On Saturday I wrote this email below requesting a copy of Wirral Council’s contract with Wirral School Services Limited. Five days later I am yet to receive a reply.

from: John Brace
reply-to: john.brace@gmail.com
to: David Armstrong
cc: “Sault, Tom W.”
date: 7 June 2014 09:32
subject: contract with Wirral Schools Services Limited

Dear David Armstrong,

I was talking with Tom yesterday and he reminded me that the period when the public can inspect (and receive copies) of contracts and invoices is coming up soon. I told him I was interested in the
Council’s contract with Wirral Schools Services Limited about the PFI matters.

He suggested I make an FOI request for it but I told him I hadn’t done so as I thought such a request would be turned down on grounds of commercial sensitivity (despite the fact that previous requests I’ve
made that fall within the Children and Young People’s Department have tended to be answered fully and quickly).

As you know there was quite a heated debate at the last Wirral Schools Forum about the Council reducing its funding for the PFI affordability gap. There is a current consultation on the closure of Lyndale School and clearly some sort of compensatory savings will have to be made to the schools budget to compensate for the Council’s contribution being reduced.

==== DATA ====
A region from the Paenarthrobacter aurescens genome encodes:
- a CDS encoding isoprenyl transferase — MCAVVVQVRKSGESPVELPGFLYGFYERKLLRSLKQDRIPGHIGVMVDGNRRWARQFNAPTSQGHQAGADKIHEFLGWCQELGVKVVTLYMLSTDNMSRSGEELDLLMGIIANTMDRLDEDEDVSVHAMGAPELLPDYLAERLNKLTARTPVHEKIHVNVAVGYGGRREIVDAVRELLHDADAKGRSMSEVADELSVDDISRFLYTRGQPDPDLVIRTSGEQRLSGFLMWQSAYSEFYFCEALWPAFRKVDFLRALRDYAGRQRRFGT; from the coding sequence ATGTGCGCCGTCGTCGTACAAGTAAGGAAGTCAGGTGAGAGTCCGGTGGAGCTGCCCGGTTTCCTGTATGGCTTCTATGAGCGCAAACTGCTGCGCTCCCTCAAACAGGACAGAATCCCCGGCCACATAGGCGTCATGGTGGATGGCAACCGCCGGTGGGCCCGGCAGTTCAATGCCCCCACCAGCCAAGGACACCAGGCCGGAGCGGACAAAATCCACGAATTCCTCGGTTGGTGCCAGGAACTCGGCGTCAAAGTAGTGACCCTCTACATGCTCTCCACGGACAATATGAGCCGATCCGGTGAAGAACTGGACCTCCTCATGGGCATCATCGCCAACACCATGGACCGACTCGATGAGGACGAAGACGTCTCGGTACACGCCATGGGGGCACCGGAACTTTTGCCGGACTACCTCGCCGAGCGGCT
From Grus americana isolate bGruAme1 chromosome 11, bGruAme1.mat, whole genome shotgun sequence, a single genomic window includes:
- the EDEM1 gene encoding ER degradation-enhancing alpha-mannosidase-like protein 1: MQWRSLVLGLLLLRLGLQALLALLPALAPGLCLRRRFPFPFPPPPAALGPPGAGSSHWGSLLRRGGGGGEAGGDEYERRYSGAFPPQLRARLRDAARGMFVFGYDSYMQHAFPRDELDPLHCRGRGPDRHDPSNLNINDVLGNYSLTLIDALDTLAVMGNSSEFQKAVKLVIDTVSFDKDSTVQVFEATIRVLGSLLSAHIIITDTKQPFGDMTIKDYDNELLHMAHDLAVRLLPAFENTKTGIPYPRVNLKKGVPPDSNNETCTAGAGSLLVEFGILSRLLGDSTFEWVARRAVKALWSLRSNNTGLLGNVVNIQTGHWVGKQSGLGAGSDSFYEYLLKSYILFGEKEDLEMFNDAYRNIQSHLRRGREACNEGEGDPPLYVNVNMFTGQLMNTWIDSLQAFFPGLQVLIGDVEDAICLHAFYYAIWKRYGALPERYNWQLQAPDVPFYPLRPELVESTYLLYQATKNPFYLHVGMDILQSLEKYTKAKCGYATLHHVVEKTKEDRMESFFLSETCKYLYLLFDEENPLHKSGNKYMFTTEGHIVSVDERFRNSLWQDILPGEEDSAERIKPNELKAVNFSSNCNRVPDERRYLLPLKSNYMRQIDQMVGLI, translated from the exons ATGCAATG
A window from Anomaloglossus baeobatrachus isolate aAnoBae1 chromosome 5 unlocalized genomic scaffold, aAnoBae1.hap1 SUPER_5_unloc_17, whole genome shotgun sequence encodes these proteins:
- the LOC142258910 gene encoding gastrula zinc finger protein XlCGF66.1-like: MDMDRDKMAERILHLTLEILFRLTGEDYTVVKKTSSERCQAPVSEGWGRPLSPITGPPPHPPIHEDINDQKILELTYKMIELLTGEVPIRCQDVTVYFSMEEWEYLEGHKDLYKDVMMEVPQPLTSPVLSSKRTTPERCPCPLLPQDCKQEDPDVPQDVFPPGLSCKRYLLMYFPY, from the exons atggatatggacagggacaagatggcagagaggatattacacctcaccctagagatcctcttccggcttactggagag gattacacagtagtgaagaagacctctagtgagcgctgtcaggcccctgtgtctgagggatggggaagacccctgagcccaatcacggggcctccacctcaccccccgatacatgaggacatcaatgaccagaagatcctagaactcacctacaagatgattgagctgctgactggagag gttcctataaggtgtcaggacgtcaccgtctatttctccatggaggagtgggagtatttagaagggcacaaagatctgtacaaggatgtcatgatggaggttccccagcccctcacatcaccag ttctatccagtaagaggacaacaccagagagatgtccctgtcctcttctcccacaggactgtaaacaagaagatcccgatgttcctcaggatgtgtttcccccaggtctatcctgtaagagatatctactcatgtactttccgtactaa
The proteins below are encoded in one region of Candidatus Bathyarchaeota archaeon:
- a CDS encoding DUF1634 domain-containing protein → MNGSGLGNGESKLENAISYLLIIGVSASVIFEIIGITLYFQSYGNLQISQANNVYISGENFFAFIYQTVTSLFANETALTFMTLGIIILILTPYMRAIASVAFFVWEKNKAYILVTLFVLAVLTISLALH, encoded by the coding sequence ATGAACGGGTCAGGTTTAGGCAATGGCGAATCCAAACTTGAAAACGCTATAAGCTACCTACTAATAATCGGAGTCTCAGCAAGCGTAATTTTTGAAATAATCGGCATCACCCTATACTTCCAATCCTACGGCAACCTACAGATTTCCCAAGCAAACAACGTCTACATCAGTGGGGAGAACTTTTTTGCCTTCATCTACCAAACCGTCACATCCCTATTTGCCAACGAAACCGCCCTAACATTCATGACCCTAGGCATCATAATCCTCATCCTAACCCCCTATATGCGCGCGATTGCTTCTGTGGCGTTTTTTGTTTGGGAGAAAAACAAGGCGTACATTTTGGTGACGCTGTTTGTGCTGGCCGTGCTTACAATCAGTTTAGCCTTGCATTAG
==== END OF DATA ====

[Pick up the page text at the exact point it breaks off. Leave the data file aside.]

Providing the contract (which I’d quite happily publish) during the consultation on closure of Lyndale School would help with public understanding of officer’s assertions as to why savings need to be
made. I realise that I could wait until after the consultation is over and request it, but due to the reasons outlined and officers previous commitments at public meetings to be open and transparent during the consultation could the contract be provided electronically via email or if this is problematic copied and I’d be happy to pick up a copy at the Town Hall?


John Brace
Here’s a quote from what Julia Hassall said on the 27th March 2014 at the call in meeting to councillors, officers and those present, which was reported on this blog “OK, by way of reassurance that we will have a very full and open and transparent consultation. “. In a Wirral Globe article of 17th March 2014 Julia Hasall is quoted as saying “There is a commitment to make sure that the 12 week consultation is a thorough, open and transparent process.”.

If I’m getting stonewalled and ignored over my requests for information that form part of the rationale for consulting on closing Lyndale School, then from my perspective Wirral Council isn’t being “open and transparent”.